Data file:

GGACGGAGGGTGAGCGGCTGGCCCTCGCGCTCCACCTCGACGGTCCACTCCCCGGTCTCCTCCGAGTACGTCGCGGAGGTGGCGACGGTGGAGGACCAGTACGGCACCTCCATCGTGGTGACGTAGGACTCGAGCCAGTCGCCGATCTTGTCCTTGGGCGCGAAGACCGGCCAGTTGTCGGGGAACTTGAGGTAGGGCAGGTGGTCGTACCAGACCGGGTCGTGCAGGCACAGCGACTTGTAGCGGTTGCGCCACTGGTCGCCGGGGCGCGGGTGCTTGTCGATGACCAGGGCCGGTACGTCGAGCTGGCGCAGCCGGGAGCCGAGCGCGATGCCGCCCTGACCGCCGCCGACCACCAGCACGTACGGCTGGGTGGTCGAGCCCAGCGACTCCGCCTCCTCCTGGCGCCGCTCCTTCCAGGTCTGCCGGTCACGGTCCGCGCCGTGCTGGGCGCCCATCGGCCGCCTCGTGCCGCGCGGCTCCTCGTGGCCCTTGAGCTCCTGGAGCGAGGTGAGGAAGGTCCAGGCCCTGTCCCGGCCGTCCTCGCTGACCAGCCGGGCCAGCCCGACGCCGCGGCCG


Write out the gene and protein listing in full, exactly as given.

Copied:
GGACGGAGGGTGAGCGGCTGGCCCTCGCGCTCCACCTCGACGGTCCACTCCCCGGTCTCCTCCGAGTACGTCGCGGAGGTGGCGACGGTGGAGGACCAGTACGGCACCTCCATCGTGGTGACGTAGGACTCGAGCCAGTCGCCGATCTTGTCCTTGGGCGCGAAGACCGGCCAGTTGTCGGGGAACTTGAGGTAGGGCAGGTGGTCGTACCAGACCGGGTCGTGCAGGCACAGCGACTTGTAGCGGTTGCGCCACTGGTCGCCGGGGCGCGGGTGCTTGTCGATGACCAGGGCCGGTACGTCGAGCTGGCGCAGCCGGGAGCCGAGCGCGATGCCGCCCTGACCGCCGCCGACCACCAGCACGTACGGCTGGGTGGTCGAGCCCAGCGACTCCGCCTCCTCCTGGCGCCGCTCCTTCCAGGTCTGCCGGTCACGGTCCGCGCCGTGCTGGGCGCCCATCGGCCGCCTCGTGCCGCGCGGCTCCTCGTGGCCCTTGAGCTCCTGGAGCGAGGTGAGGAAGGTCCAGGCCCTGTCCCGGCCGTCCTCGCTGACCAGCCGGGCCAGCCCGACGCCGCGGCCG